Well, my Firefox browser just updated itself to Firefox Quantum, and NewsFox, which is a feed reader I have been using for years, doesn’t work with Quantum. Two choices: Roll back to the 56.02 version of Firefox and live in the past with security vulnerabilities, or find a new feed reader. I’ve been trying out RSSOwl and Feedbro, but naturally neither works as well as NewsFox.
Feedbro is an in-browser plugin that works in Firefox (at least for now), and in order to comment on a blog in Feedbro, you have to go to the actual web page, because Feedbro only displays content. To go to the webpage, it opens a new browser tab, which is a PITA.
RSSOwl is a stand alone, but it also only displays content, and if you want to comment you also have to go to the actual webpage, which opens in RSSOwl.
There are several blogs I can no longer comment on because RSSOwl doesn’t give me the option of using my Google ID, and there is one blog I can no longer comment on because Feedbro can’t open the site in a new tab with the URL because it cannot identify itself to Blogger as one of the people allowed to view that webpage, and RSSOwl won’t allow me to use my Google ID to sign in to comment.
As for reading webcomics, neither feed reader will display the actual webpage to begin with. It just shows content which typically involves a thumbnail of the comic page. You have to click through to the webpage on every %$#@!*$%$#!@!# one in order to be able to read the &*!^%#@&*%&! comic, which on Feedbro means you’ll have humpty eleven tabs open if you don’t close each and every *&^%*$#%!^$#@!#$ one when you’re done reading the page.
The only high point in this dark pit of dudgeon is that I was able to save all my feed info from NewsFox in an .opml file and import it into both RSSOwl and Feedbro, else I’d have been on the warpath for sure.
The poor fat(cat)boy has gone into the other room and crawled under the bed because mama is cussing a blue streak. To put it mildly (and in socially acceptable terminology), I am not a happy camper.
2 thoughts on “Fooling with Feed Readers”
OK, I confess. I laughed out loud at that gif. I lead such a simple online life a lot of this is either unfamiliar or just plain puzzling, but I do hope you’ve got things sorted by now, and can breath a little easier. I have this urge to say, “Put down the hairbrush, and no one will get hurt.” 🙂
I have used a number of RSS feed readers over the years. None are perfect but some do the job adequately as long as you put up with their foibles. I used to use the Google RSS reader but it was discontinued to much protest. I moved to a portable version of RSSOwl but that no longer works for me as I apparently don’t have the necessary Java components installed on my system. (I always use portable applications where possible.) My choice is also limited by the fact that I want to have the same reader on both my PC and my iPhone to maintain consistency between them.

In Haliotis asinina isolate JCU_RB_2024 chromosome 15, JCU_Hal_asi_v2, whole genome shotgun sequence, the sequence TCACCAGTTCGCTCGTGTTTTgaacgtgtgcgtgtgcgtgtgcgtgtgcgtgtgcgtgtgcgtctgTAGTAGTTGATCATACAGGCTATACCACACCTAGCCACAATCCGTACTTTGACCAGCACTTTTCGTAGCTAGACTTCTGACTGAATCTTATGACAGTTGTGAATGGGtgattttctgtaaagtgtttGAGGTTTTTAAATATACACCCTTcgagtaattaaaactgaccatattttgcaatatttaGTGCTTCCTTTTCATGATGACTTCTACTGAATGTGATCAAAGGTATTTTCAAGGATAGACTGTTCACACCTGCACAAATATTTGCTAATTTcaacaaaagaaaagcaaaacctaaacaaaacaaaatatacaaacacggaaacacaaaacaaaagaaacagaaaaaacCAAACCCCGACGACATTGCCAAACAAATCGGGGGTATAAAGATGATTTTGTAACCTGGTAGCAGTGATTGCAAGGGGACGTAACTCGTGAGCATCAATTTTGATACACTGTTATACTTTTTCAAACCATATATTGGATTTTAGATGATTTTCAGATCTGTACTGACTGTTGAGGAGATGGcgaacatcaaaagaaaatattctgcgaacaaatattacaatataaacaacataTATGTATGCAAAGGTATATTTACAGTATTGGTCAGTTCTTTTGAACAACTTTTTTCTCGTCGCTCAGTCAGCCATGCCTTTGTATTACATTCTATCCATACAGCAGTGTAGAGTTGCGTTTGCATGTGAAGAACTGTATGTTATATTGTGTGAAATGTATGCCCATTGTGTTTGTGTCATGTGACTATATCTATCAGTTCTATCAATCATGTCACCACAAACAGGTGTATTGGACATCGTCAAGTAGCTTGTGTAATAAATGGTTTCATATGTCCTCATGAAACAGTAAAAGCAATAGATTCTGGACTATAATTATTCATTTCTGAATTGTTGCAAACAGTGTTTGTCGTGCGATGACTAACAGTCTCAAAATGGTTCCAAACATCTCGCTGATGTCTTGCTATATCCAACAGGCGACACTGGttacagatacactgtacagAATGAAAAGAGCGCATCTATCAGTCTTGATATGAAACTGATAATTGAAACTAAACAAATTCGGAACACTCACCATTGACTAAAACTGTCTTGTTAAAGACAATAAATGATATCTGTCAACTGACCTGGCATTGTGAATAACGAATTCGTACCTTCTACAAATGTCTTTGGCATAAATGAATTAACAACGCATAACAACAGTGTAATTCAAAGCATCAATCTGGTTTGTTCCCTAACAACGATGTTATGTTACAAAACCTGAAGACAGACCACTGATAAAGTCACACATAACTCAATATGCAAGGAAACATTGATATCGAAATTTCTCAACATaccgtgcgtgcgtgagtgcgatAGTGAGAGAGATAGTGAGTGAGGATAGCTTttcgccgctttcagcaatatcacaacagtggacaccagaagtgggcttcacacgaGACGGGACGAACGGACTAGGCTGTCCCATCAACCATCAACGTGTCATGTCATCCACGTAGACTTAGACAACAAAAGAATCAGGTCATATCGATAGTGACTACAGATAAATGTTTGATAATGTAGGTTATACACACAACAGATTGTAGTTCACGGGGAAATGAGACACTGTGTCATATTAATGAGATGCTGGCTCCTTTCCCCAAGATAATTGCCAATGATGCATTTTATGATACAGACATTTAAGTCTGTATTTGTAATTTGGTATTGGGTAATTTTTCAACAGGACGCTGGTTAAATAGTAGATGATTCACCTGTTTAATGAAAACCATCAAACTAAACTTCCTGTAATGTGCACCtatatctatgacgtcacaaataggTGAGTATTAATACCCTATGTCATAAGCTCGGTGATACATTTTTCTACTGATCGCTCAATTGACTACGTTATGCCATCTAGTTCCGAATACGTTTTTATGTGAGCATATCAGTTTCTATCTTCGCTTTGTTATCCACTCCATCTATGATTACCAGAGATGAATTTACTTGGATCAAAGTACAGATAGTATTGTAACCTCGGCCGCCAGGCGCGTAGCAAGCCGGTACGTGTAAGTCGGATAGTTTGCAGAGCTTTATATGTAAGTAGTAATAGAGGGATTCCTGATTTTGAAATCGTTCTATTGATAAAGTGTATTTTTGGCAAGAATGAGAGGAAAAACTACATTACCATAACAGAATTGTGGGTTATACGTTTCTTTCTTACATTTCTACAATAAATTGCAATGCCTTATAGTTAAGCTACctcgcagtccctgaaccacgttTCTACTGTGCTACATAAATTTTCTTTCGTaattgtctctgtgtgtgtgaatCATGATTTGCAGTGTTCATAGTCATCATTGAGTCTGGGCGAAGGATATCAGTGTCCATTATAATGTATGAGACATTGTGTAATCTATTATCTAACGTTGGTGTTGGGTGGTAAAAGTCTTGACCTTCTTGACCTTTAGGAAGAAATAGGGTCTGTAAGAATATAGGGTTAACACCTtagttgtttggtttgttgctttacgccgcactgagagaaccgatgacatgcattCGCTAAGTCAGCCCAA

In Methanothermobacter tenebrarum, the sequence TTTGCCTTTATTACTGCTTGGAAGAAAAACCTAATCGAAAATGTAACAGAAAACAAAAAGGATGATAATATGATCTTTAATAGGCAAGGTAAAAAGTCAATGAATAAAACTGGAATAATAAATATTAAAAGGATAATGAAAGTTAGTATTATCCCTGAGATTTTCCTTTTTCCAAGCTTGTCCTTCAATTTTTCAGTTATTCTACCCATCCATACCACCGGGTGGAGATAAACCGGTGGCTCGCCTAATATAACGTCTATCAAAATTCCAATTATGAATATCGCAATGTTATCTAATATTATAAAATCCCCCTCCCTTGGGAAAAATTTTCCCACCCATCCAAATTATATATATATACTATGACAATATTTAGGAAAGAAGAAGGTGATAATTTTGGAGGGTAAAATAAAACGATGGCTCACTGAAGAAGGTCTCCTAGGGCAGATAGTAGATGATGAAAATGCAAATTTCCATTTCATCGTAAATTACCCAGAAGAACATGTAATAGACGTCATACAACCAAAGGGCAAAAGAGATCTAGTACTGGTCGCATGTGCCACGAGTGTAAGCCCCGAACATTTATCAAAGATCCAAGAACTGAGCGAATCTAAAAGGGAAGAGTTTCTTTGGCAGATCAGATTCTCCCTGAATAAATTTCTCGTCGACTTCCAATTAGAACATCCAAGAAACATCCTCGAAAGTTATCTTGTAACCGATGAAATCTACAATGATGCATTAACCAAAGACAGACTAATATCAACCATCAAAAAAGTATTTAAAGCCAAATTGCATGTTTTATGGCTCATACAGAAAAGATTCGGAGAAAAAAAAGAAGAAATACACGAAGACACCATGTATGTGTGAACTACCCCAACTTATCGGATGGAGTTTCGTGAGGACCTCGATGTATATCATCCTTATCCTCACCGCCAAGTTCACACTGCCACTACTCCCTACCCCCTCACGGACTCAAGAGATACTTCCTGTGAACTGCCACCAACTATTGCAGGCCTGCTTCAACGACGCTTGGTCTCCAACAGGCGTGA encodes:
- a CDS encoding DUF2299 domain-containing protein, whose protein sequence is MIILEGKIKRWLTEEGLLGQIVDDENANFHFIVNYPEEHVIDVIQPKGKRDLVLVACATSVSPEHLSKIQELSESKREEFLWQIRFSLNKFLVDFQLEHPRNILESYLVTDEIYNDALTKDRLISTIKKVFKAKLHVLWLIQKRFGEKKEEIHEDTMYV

One reader that works on both systems is Feedly. It is very popular and a lot of people swear by it but I can’t get on with it for various reasons. Maybe you have tried it – it might do the business for you.
I am at present using Inoreader, which is a Web application with a matching iPhone app, not because I think it’s perfect (it isn’t) but because it’s the least bad of the currently available crop. (There’s a paid-for premium version but the free version does all that’s necessary.) It does the thing that I most deprecate in RSS readers, namely, marks an article read as soon as you look at it so that you have explicitly to mark it unread if you want to keep it for later. (The dear old Google reader marked an article read only if you told it to).
There is another perfectly good solution though it may seem clumsy at first sight. You can add a folder to your Firefox bookmarks toolbar and to this add the URLs of all the blogs you follow (using a folder reduces the clutter on your toolbar), then go through each of the URLs at whatever interval you choose and read and comment as required.
As I discovere recently when trying to find a good passwword manager, we often make life unnecessarily complicated for ourselves by insisting on having software that does all the work for us. Using unsophisticated manual methods sometimes turns out to the best solution. (In case you are wondering about the password manager, I am now using Keepass and not making my passwords hostages to fortune by storing them on other people’s servers.)